I did some research on this topic and I decided to share my findings.

First reason: Standards

On most 32 bits systems type short is 2 bytes long, type int is 4 bytes long. But there are also standards.

According to C90 standard:

sizeof(short) <= sizeof(int) <= sizeof(long)

According to C99 standard:

sizeof(short) <= sizeof(int) <= sizeof(long) <= sizeof(long long)

If int size will 8 bytes long then there will be no type that it is 4 bytes long because due to standard, long type should be at least the same size as int type. It is possible to make short type 4 bytes long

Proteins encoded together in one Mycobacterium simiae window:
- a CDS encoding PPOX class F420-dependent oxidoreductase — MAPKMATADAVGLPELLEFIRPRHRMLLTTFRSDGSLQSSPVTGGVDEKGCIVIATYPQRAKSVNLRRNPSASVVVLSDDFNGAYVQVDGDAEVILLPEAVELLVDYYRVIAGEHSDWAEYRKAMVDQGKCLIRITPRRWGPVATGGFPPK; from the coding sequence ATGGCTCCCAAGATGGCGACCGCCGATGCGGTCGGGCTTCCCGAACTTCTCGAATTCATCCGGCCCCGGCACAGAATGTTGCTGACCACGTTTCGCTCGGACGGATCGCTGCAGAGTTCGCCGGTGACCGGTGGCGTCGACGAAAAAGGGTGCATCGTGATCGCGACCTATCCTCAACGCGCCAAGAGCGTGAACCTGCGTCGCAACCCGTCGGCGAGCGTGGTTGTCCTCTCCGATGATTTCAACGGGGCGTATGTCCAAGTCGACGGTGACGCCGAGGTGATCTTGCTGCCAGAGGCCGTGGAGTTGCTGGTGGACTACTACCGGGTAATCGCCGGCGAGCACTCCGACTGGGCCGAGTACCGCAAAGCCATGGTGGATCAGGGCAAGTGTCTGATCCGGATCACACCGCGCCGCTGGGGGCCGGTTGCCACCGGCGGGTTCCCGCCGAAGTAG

About 5 years ago, we moved our main application to 64-bit. And we quickly discovered one pattern that was everywhere and in many different languages: converting pointers to 4-byte integers and back. Here is one of such examples is C++ code:

void* address;
(void*)(((unsigned int)address) + 1)

It was working in 32-bit systems because pointer and integers are exactly the same size and there is no data loss. But during transition to 64 bits, decision was made to keep integer 4 bytes in size. At least on systems I know of.

As result, if you run code above for address that is greater than max int, you will get invalid address. But until address is in first